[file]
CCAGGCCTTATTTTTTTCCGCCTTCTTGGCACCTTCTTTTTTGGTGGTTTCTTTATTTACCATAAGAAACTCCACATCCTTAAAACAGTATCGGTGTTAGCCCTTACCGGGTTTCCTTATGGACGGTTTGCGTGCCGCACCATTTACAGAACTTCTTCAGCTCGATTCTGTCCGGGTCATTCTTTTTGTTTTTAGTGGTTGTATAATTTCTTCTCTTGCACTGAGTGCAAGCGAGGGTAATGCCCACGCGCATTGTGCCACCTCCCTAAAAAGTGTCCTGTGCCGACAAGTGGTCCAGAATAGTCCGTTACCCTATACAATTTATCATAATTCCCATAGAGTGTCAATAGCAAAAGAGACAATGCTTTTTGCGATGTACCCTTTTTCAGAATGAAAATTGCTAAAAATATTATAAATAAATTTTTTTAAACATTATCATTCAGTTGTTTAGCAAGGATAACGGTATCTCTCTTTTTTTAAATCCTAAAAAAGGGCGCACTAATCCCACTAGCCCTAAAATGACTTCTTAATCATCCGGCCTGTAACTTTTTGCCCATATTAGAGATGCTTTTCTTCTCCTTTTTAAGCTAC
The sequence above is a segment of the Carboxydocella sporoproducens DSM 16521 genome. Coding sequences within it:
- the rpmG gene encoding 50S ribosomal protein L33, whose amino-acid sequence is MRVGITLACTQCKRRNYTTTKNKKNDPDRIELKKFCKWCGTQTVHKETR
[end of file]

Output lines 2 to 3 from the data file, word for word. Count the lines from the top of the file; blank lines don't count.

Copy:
The sequence above is a segment of the Carboxydocella sporoproducens DSM 16521 genome. Coding sequences within it:
- the rpmG gene encoding 50S ribosomal protein L33, whose amino-acid sequence is MRVGITLACTQCKRRNYTTTKNKKNDPDRIELKKFCKWCGTQTVHKETR